Arresting plenary customer information, applying it to your retention logic, and then analyzing success also gives your business the legroom to understand periodic or thematic experience issues and provides actionable business insights that can further optimize your retention flow.
Case in point: How ClickFunnels used a three-step methodology to weave insights into their CX layer and registered a 230% improvement in save rate:
- Identifying at-risk customers and driving follow-throughs: ClickFunnels worked with Brightback to identify customers who visited the cancellation page, then rerouted said customers to be engaged in proactive outreach workstreams by Customer Success executives.
- Analyzing downgrades and initiating training and rescue workstreams: Customer downgrades to a lower-tiered plan also triggered auto-alerts to the Customer Success team to perform feedback calls to help them improve their comfort and use of the tool.
- Defining cancel reasons to build a win-back strategy: ClickFunnels utilized the cancel reasons listed in the feedback form to comb and segment customers into appropriate win-back email campaigns and communicate ROI in a manner that most appealed to each segment.
Maximizing Your Brand at the Point of Cancel
Sounds counterintuitive, I know. But providing a seamless exit experience is often a necessary evil for a win-back.
Over 80% of consumers responded to a 2021 Brightback survey stating they would be more likely to try or buy a new subscription if they could also pause or cancel that service online.
As the pandemic has almost animatedly pointed out – very few of our ideas about our own surroundings are durable. This also means customers’ wants, needs, and requirements change from time to time.
When many Freshly customers started pausing subscriptions due to pandemic-induced financial restraints, the company turned to Brightback and discovered that higher LTV customers were pausing more frequently and coming back at a higher rate. This insight led to targeting longer-tenured customers with offers to pause and flexibly manage their accounts.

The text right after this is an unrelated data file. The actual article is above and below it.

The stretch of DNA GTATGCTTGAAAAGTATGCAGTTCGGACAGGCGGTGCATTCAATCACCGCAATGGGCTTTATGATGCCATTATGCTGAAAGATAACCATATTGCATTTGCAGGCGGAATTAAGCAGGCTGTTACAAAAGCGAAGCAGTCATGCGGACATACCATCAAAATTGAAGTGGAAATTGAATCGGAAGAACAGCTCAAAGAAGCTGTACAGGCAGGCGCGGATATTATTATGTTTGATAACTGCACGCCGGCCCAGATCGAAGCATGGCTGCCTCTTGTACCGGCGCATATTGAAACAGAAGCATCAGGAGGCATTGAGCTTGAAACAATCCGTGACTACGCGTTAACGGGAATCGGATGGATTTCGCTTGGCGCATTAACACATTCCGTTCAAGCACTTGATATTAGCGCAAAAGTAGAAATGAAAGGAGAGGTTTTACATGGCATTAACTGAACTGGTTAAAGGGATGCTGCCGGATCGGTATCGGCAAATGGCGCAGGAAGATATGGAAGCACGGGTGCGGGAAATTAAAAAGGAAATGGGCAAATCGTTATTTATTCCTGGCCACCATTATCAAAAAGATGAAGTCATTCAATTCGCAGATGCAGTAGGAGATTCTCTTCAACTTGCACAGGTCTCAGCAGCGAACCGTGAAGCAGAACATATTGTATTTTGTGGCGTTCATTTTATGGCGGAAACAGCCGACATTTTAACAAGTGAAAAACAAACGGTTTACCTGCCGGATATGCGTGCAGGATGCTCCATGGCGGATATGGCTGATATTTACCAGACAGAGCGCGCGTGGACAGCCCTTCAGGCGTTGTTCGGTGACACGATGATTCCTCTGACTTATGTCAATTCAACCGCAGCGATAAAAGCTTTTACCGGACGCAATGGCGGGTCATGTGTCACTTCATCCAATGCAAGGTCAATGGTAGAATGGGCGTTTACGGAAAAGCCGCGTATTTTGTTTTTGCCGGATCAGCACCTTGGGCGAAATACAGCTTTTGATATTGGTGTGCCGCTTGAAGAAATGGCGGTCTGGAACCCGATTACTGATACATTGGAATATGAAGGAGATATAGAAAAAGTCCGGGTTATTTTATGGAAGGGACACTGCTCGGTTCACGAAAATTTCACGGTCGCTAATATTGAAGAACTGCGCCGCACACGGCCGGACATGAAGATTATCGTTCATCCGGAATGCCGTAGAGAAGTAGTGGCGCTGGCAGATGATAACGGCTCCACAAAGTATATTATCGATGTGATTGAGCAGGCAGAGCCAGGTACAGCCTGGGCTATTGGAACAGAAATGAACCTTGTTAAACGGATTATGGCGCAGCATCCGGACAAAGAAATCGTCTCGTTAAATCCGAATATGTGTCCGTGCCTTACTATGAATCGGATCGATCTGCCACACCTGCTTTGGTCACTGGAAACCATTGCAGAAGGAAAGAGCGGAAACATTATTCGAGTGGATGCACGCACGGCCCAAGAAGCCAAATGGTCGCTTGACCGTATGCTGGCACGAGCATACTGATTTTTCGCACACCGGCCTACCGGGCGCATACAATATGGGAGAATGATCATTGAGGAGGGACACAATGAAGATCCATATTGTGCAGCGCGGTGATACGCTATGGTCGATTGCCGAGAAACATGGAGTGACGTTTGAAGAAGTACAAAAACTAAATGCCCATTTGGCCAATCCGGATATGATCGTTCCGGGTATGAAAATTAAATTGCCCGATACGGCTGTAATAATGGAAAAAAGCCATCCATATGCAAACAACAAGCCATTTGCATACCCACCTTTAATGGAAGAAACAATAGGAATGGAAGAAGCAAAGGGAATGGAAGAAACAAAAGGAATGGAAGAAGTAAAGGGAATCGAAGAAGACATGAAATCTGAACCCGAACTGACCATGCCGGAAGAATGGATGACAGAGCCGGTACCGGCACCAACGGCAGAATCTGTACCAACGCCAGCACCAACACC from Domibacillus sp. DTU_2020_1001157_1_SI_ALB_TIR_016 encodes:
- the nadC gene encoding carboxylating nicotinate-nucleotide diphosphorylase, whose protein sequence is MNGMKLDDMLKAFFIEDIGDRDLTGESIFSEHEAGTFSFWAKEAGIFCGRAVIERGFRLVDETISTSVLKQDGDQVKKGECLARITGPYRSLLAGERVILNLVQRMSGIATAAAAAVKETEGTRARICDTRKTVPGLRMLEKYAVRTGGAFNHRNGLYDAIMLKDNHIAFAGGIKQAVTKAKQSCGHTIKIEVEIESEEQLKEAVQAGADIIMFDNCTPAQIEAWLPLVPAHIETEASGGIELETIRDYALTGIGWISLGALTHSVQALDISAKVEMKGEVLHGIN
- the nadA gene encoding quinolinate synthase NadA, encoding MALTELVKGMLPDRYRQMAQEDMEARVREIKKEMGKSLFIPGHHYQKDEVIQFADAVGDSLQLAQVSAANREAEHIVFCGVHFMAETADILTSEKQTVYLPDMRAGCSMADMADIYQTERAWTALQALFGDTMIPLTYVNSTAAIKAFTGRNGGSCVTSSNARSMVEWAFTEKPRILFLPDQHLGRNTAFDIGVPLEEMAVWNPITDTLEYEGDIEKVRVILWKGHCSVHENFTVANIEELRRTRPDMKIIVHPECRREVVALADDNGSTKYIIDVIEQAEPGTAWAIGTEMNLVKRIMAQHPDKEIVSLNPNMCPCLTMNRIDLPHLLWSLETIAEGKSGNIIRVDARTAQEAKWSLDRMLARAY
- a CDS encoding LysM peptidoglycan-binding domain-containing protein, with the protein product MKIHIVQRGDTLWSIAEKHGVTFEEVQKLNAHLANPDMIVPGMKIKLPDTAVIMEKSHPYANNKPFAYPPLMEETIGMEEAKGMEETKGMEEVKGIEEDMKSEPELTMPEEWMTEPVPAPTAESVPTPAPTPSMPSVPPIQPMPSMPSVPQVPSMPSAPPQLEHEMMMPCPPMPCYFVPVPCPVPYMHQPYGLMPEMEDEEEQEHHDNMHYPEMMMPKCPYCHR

79% of Brightback’s 2021 survey respondents said they would be less likely to recommend a service to a friend if the cancellation process was difficult.
Customers love you back when you put thoughtfulness into action, even when your relationship isn’t at its best. Ensuring a customizable, branded and beautiful cancel experience that can speak to each customer individually with dynamic offers, loss aversion, and personalized fields goes a long way in winning them back.
Since most customers default to their last experience to build stronger perceptions, subscription commerce businesses need to accommodate seamlessness while driving a strong brand message.
Customer retention is a continuous science
Here’s a thing about customer perceptions – they’re not absolutes. And despite its blip-in-the-matrix moment, Coke still sells at feverishly high rates, is aspirational for every marketer who ever read a brand bluebook, and has managed to trump the $4 billion lost in that Ronaldo snub.
In fact, Coke built a habit out of using shifting customer insights to optimize their products and stayed ahead of the curve even before Ronaldo could stir the widespread social media speculation on the beverage’s impact on health. Its Coke Zero Sugar variant was launched in 2017 to address the growing wave of health-conscious consumerism and according to James Quincey (CEO of The Coca-Cola Company) – will continue to be the company’s best growth driver in the near future.
Sure, perception has a solid impact on retention, but with deft analysis, continuous optimization, and detaching from the normative idea that retention is a firefighting job, perceptions can be influenced.